In this case, the suicide clause is found in the “General Provisions” section of the T-20 Policy. Its wording does not refer to an exclusion, but to a limitation of the indemnity payable and it is not included in the separate section that groups the other exclusion clauses.
The essence of the warning required by the legislator in article 2404 C.C.Q. is therefore not respected and the clause is null and void, even if it is clear, unambiguous and not abusive.
The Continuity of the Insurance Contract Is a Matter of Context
In order to determine whether the suicide occurred within the first two years of the insurance (art. 2441 C.C.Q.), the court must determine whether the T-10 Contract was continuous or replaced. In order to do so, Justice Lalonde recalls that he must conduct a contextual analysis to determine the intention of the parties.
Among other things, the court noted the following:
- The two contracts are identified by different policy numbers;
- Roch did not take advantage of the option provided for in the T-10 Contract to convert it to a life insurance policy;
- The replacement notice signed by Roch clearly indicates that he wishes to replace his T-10 policy in order to subscribe to the new T-20 policy;
- The replacement notice explains that this decision sets the clock back to 0 with respect to the two-year period provided for in the suicide and incontestability clauses;
- Roch signed a new insurance application with the title “cancellation and full internal replacement” of the T-10 Contract;
- In order to be insured for 20 years under a renewal of the T-10 Policy, Roch would have had to pay premiums corresponding to more than twice what he had to pay for his T-20 Policy.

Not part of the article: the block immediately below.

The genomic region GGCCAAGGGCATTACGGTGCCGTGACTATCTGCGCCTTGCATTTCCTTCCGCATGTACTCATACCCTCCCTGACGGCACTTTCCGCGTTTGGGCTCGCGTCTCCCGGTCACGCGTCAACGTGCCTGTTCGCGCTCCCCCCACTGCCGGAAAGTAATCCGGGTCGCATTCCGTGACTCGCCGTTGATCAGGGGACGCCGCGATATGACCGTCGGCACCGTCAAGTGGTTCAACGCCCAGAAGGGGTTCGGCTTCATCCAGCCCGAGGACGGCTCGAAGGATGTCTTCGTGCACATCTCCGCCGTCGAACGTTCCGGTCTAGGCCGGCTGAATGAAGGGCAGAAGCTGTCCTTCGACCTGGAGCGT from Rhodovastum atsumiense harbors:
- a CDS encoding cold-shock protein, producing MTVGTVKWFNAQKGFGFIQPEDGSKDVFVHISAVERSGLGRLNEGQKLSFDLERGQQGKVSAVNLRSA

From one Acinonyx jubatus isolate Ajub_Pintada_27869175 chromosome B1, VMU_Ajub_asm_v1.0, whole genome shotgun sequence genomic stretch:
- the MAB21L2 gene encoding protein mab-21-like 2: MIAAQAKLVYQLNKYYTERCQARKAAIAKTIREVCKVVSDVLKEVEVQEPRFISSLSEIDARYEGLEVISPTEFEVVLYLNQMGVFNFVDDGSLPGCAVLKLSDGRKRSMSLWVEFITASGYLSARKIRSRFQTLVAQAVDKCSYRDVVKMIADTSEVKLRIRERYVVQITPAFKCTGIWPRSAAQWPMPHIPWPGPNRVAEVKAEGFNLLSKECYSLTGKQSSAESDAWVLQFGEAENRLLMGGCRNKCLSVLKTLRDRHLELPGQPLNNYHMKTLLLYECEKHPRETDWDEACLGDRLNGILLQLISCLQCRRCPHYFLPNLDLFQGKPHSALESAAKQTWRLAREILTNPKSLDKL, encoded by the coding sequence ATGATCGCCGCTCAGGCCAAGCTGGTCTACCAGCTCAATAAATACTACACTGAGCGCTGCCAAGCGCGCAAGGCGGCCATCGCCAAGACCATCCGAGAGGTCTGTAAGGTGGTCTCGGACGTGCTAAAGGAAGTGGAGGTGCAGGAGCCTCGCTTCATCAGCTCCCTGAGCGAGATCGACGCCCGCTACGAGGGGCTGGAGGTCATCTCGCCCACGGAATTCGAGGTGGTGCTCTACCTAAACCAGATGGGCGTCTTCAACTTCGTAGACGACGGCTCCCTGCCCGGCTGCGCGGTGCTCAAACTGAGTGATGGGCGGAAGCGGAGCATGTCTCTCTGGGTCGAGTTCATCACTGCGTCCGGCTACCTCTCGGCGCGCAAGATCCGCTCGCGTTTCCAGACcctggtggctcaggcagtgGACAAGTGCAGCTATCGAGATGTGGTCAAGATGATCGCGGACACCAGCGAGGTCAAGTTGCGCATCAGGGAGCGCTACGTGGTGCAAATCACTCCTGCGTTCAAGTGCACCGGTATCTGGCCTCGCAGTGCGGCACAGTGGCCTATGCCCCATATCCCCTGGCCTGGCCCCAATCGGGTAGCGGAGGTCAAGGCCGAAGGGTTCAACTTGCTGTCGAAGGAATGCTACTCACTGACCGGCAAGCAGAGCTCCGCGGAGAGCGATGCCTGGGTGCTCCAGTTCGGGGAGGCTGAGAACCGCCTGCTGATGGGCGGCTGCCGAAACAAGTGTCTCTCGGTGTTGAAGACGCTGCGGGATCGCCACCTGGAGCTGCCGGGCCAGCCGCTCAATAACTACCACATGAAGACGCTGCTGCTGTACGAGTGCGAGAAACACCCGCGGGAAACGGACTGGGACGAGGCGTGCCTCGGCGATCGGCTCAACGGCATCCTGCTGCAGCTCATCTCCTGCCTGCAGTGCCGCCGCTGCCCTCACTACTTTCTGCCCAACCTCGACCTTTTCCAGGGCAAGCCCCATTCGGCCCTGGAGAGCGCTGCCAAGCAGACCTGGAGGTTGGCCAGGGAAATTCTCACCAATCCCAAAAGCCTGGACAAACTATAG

In light of these circumstances, the Court concludes that SSQ and Roch had the unequivocal intention, at the time of the subscription, to proceed with the complete cancellation of the T-10 Contract in favour of the T-20 Contract.
Since there is a break in the temporal continuity between the two contracts, Roch’s death by suicide did not occur after more than two years of uninterrupted insurance with SSQ. This is of no consequence, however, since the exclusion clause is null and void.
Interest Begins to Accrue within 30 Days of Receipt of the Justification
Finally, the Court recalled that in matters of personal insurance, the insurer must pay the insurance indemnity upon receipt of the supporting documents, as provided for in article 2436 C.C.Q. :
The insurer is bound to pay the sums insured and the other benefits provided in the policy, in accordance with the conditions of the policy, within 30 days after receipt of the required proof of loss.
However, in accident and sickness insurance, the period is 60 days, unless the policy covers losses of income arising from disability.
In this case, the documentation, was transmitted on June 18, 2018. Although a coroner’s report was missing, the court held that SSQ could obtain any missing information or documentation through the authorization signed by the estate administrator.
As a result, on July 19, 2018, SSQ was in default by operation of law to pay the $1,500,000 insurance indemnity, which marked the starting point for the computation of interest and additional indemnity on that amount.